The canard that HMS Indomitable's grounding in Jamaica prevented her from being available to Force Z has long legs. Churchill's minute to the First Lord and the First Sea Lord of 25th August 1941 as recorded in the National Archives under ADM 199/1934 seeks inclusion in the projected deterrent force of 'one aircraft carrier of high specification' and by November Indomitable was the only carrier at all available for the role. Hermes was totally unfit to take part and Stephen shows that criticism of Phillips for not calling her forward is utterly misplaced. However, although Indomitable was intended to deploy to the Far East after her workup, there is at least one authoritative source (which I am at present unable to trace) that states categorically she could not have reached Singapore by December 10th, grounding or no grounding. It was convenient to Churchill, and others, after the event, for people to believe the contrary. If she had been present we could very well also have lost our most modern carrier. Dr Stephen correctly assesses her as, in the event, an irrelevance to Force Z's survival. However the real problem was that the long planned, but totally unanticipated, lightning assault by the IJN across the entire area did not wait upon the timescale of British preparations.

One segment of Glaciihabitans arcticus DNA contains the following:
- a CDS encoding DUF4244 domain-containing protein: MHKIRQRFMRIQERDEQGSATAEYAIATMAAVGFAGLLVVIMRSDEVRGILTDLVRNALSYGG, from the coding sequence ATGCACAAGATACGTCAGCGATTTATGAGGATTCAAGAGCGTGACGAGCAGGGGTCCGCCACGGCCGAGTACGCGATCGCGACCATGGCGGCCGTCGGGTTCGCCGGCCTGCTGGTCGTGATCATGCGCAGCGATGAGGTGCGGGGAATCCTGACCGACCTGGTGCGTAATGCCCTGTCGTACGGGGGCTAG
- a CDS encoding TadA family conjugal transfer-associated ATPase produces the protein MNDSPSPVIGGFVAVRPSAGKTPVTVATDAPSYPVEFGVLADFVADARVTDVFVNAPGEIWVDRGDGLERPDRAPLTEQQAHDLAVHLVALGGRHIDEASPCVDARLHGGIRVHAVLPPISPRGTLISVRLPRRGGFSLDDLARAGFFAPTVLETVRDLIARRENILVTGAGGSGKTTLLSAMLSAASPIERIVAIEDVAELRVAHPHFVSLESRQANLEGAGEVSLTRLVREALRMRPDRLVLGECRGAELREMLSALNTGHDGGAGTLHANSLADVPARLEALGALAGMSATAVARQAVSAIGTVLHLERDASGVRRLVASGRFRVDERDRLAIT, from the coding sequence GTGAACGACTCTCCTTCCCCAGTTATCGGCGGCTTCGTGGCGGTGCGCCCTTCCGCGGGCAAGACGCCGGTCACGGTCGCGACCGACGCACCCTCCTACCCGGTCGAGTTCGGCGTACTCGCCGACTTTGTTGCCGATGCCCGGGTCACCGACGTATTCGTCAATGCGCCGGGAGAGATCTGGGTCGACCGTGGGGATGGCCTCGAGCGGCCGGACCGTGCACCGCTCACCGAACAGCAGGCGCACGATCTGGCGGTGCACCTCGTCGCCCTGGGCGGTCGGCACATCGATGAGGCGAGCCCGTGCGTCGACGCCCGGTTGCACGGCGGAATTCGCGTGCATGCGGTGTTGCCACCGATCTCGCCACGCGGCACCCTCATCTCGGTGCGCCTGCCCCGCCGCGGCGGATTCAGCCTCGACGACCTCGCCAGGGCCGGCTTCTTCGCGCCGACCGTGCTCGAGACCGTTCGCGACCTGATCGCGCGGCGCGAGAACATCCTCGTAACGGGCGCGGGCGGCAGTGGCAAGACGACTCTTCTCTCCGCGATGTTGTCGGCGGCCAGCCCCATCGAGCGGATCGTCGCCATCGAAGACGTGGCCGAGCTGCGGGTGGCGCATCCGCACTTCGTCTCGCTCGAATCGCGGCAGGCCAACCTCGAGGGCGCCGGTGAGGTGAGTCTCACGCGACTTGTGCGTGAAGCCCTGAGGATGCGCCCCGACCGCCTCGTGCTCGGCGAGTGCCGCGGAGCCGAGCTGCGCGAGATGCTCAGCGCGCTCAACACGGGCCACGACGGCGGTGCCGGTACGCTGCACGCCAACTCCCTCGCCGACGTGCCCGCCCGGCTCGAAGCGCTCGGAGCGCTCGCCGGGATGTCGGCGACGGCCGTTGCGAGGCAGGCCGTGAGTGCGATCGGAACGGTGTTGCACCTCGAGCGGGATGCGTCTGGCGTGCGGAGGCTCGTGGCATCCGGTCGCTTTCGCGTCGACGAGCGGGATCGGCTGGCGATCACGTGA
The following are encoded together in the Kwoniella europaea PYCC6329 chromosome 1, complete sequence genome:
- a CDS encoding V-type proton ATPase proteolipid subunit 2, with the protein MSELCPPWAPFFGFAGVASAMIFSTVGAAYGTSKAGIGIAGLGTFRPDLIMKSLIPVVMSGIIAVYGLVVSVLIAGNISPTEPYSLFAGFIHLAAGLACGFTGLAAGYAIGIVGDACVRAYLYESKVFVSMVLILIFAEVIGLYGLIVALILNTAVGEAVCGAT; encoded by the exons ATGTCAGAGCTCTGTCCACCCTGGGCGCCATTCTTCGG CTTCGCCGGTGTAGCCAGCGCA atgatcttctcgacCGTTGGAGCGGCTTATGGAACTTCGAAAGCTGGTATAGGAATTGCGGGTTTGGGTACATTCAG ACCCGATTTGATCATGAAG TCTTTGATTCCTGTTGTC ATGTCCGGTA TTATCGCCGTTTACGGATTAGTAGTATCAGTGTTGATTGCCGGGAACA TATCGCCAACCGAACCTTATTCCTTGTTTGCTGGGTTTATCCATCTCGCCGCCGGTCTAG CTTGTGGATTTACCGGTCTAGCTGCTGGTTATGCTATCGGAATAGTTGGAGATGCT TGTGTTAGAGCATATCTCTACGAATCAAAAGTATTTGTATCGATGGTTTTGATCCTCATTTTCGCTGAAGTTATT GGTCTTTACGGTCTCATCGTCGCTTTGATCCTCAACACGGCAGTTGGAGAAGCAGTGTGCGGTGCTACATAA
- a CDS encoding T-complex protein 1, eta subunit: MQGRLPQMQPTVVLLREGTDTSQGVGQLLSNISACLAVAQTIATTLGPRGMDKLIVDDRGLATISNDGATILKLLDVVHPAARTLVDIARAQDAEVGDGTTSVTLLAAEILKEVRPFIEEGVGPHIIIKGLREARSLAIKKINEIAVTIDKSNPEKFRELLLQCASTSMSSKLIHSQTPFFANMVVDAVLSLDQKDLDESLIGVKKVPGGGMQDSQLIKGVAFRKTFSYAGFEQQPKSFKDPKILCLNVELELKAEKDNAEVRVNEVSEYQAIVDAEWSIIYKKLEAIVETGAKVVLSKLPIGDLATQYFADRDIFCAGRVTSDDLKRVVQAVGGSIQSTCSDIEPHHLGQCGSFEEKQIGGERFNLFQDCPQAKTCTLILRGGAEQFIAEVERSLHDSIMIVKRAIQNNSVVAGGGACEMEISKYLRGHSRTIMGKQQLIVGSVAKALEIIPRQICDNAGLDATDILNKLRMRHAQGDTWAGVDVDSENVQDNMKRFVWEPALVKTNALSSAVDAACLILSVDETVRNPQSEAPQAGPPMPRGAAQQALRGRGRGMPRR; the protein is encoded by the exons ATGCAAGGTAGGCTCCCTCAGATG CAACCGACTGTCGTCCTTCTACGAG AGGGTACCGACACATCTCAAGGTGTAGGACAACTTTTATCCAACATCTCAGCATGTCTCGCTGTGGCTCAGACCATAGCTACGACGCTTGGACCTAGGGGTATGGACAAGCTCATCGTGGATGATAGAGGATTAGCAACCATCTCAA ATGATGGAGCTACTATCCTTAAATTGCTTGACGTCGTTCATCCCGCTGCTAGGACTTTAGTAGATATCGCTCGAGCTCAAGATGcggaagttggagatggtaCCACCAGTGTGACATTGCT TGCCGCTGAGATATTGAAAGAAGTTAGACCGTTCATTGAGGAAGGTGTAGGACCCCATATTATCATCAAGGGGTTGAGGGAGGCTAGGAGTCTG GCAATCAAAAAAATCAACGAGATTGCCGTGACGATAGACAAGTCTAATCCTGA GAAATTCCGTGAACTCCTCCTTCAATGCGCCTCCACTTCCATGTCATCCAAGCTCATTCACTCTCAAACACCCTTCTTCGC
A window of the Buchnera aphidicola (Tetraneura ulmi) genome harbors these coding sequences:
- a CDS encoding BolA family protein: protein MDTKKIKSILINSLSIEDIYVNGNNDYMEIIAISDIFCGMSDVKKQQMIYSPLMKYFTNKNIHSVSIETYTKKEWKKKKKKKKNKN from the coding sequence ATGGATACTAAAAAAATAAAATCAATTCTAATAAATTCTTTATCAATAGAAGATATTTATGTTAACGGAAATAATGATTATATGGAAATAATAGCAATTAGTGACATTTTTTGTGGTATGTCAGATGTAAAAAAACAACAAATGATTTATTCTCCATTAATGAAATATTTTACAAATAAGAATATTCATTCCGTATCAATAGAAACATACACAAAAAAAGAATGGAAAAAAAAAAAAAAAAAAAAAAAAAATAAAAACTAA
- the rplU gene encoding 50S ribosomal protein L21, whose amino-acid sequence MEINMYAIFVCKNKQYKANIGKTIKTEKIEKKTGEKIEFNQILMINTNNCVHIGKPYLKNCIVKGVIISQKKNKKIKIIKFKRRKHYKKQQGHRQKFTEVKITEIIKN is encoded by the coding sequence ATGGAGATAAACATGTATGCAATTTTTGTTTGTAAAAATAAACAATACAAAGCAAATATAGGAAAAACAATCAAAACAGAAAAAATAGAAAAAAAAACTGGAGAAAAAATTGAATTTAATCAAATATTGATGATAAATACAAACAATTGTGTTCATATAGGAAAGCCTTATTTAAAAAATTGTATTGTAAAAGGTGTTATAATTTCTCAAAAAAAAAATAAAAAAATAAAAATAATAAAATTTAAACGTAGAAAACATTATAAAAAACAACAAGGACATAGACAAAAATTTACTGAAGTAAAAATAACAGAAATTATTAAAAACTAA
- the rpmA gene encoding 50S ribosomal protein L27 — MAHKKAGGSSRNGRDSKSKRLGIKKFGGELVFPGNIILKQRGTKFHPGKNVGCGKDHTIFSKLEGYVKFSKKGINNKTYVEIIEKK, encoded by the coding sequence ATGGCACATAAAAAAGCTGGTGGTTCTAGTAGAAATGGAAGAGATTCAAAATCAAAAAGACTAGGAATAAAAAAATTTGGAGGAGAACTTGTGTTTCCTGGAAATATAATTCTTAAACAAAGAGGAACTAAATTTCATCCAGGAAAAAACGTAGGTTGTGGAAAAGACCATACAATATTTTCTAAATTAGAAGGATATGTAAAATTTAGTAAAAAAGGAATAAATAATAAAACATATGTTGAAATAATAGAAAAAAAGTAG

As Dr Stephen points out the capital ships' speed was their main asset. Revenge would have been as much an embarrassment to Force Z as Mauve's pre-dreadnoughts were to Scheer at Jutland. Something is made of the publicity attending the commitment of Prince of Wales and it was news of her that had the IJN reinforce its squadrons in Indochina, but perhaps Japanese Intelligence might have picked up on this anyway regardless of the publicity.